Claims for food poisoning

I was recently on holiday in the Caribbean on an all-inclusive holiday where all food and drinks were provided as part of the total price. Unfortunately, there was an outbreak of food poisoning and approximately 40 people fell ill, including myself and my wife. We were quite badly ill for some four days and the holiday was completely ruined. Do we have any claims against the holiday company?

Neil O'Donnell


Ian Skuse replies: Regulation 15 of the Package Travel Regulations of 1992 makes your tour operator responsible for compensating you for claims for illness and injury even if this is caused by the negligence of their overseas supplier - in this case the hotel.

This is subject to your showing that the hotel was negligent and that the illness was caused by the food that the hotel provided.

This is much easier to prove when the hotel provides all the meals, since otherwise they could claim that you were infected by a meal or drinks that was consumed elsewhere. Similarly, it is harder bringing a claim for an isolated case of illness, but far easier when many guests are affected, as in your case.

When there is a significant case of illness it is usual for most countries to investigate the likely cause of the outbreak and to carry out an inspection of the hotel's kitchen and their regime for the hygienic preparation of food. This will be helpful in establishing your case.

Many hotels and their English tour operators take this issue very seriously indeed and there is currently an initiative to ensure that the hotels featured in these companies' holidays comply with internationally accepted standards of food hygiene. Similar monitoring procedures are proposed to prevent legionnaires' disease.

Your claim should be addressed to the English tour operator who provided you with your holiday and the regulations above mean that you do not have to pursue the hotel in the Caribbean.

Ian Skuse is the senior litigation partner with Piper, Smith & Basham, which has specialised in the travel industry for more than 20 years (tel: 0171 828 8685).

Dubrovnik is almost back to its glittering best, even if the food is as mediocre as ever

We used to love Dubrovnik and would like to return, but the tour operators seem to offer resorts only in Istria. What is the situation in Dubrovnik? Has it been restored, are there hotels open and do any British firms offer holidays there?

Phoebe Wilson

Goole, Humberside

Jill Crawshaw replies: British firms are returning to the Dalmatian Riviera now that Dubrovnik airport is open again. Smaller specialist firms such as Panorama Holidays (01273 206531), for example, are offering a week's B&B in Dubrovnik's Hotel Excelsior from pounds 259 in May, pounds 399 in August, with two-week prices ranging from pounds 359 to pounds 609. I revisited this hotel awhile ago. It is just outside the walls, with great views. It was untouched by the 1991-92 siege when 2,000 shells fell on the city. Business is now as before - and that includes the food - it's still mediocre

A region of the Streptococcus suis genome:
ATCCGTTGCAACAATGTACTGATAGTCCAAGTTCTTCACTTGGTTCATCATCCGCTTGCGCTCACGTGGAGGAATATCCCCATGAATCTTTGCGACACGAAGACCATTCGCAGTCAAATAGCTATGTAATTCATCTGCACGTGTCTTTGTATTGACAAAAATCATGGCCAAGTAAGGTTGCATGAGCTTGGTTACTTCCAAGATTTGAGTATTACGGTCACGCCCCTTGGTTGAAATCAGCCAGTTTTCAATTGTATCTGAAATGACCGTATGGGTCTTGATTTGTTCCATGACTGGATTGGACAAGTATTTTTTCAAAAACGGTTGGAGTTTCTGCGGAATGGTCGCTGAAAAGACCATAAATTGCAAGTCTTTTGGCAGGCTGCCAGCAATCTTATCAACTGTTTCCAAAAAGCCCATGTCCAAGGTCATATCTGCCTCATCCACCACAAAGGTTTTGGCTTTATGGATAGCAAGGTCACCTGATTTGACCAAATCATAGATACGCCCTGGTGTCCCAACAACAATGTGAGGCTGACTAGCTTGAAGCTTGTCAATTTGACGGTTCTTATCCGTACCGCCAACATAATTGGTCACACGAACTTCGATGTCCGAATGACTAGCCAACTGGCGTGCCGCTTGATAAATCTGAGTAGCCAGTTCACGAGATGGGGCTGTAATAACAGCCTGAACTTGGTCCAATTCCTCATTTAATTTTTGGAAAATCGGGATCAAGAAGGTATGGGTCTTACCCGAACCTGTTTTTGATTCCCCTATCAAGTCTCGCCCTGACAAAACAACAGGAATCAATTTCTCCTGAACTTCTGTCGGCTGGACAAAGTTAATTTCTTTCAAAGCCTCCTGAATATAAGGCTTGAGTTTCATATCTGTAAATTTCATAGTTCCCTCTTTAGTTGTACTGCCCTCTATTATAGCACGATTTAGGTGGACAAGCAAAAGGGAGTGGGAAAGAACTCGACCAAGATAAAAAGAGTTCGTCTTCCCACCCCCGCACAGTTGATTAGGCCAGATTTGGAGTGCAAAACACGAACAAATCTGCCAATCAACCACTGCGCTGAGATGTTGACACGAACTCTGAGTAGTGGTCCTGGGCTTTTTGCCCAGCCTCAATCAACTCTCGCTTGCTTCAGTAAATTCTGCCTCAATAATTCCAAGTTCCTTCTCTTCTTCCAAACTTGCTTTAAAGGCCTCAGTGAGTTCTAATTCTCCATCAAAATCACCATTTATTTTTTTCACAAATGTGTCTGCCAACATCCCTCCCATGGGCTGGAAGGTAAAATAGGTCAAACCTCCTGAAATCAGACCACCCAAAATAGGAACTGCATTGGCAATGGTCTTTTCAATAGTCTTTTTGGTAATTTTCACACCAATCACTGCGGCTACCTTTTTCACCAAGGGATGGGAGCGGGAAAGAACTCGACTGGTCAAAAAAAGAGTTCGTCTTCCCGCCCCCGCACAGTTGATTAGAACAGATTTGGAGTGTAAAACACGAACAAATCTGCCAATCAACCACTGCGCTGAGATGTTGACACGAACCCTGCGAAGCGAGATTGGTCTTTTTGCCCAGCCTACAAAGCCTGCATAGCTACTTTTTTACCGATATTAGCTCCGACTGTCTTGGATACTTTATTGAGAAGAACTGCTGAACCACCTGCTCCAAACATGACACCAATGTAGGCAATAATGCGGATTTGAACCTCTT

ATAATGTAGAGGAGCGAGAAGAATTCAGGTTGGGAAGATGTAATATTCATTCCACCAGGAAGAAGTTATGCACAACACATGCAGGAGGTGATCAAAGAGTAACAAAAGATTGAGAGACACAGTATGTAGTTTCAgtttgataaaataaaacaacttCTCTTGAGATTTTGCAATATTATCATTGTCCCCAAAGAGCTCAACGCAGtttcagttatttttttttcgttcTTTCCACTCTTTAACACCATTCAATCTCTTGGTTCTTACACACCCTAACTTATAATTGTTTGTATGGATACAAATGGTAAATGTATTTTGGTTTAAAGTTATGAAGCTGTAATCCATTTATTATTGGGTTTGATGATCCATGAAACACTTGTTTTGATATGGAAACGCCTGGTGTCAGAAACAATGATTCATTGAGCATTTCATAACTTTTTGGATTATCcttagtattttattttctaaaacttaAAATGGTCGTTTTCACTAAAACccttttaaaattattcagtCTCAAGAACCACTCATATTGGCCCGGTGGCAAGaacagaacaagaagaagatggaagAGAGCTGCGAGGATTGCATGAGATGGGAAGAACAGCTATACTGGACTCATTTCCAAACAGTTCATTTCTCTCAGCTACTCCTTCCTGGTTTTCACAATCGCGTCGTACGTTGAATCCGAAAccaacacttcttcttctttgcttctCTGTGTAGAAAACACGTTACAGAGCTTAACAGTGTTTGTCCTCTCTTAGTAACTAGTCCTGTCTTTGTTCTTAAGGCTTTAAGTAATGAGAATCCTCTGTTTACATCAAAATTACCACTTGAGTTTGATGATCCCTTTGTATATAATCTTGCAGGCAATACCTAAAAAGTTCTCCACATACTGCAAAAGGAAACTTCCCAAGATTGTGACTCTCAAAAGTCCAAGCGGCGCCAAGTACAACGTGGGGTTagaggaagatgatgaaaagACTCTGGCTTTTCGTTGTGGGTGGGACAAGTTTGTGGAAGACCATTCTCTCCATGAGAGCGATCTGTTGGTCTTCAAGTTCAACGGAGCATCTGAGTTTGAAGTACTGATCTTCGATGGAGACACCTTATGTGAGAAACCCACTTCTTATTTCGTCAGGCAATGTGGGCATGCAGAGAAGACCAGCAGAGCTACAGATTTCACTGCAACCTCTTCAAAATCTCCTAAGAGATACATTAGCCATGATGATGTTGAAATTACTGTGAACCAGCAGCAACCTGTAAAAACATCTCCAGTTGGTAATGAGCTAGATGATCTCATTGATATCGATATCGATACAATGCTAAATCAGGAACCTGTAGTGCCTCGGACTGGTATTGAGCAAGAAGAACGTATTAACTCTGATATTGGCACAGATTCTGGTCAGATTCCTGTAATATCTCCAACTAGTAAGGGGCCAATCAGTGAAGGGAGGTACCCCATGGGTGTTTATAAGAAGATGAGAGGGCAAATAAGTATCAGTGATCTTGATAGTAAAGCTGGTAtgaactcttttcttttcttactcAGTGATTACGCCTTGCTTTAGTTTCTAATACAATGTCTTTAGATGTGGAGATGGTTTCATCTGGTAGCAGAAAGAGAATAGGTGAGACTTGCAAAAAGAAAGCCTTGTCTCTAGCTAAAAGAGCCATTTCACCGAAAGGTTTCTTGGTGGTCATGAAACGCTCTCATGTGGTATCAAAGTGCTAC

Not all the hotels in the Lapad peninsula, two miles from the old city, have re-opened; one that is, the Hotel Splendid, costs from pounds 269-pounds 399 for a week's half board, pounds 379-pounds 575 for two weeks. The bus service between Lapad and the old city runs every 15 minutes. Phoenix Tours (01323 410627) and Balkan Holidays (0171 543 5566) also offer Dubrovnik packages. I was astonished by the determination to restore the city. I noticed one immediate difference: the pristine pink of the newly-tiled roofs. I was unable to detect shrapnel holes in the Stradun, and the renovated parts of the Lion Fountain had to be pointed out to me. Some of the mansions were still gutted, though their facades are mainly intact. It is reckoned the restorations - costing pounds 7.5m - are 80 per cent complete. Incidentally, the restoration of Dubrovnik was awarded the British Guild of Travel Writers' Silver Otter Award this week.

Jill Crawshaw is a travel expert, writer and broadcaster

It's a glaring error to wear cheap sunglasses that fail to filter out those harmful rays

I always wear cheap sunglasses on holiday and I never have any problems. A friend tells me, however, that cheap sunglasses can cause problems for the eyes. Is this true and, if so, what kind of problems? What sort of sunglasses should I be looking for?

Sarah Bootle


Dr Larry Goodyer replies: A potential problem with cheaper sunglasses may be that they do not adequately filter out harmful Ultraviolet (UV) radiation, which could cause damage to the eye. Because such sunglasses reduce the amount of light to the eyes, the natural reflex mechanisms which cut down light to the cornea and retina will be reduced, leading to a greater than normal exposure to these harmful UV rays.

The short-term problem of over-exposure to UV radiation may be some damage to the cornea. This may be more severe at high altitudes or where light is reflected off water or snow; in the latter case this can result in temporary "snow blindness". Mountaineers and skiers are advised to wear goggles. Fair people may be in more danger of long-term damage. There is a possibility of damaging the skin around the eyes as well as the retina. Such people should wear good-quality sun glasses. It is unnecessary to buy an expensive pair. A reasonably-priced pair from a reliable source that is guaranteed to filter UV radiation is all that is required.

Dr Larry Goodyer is superintendent of the Nomad Pharmacy (3-4 Turnpike Lane, London N8, Tel: 0181 889 7014) which specialises in travellers' medical needs.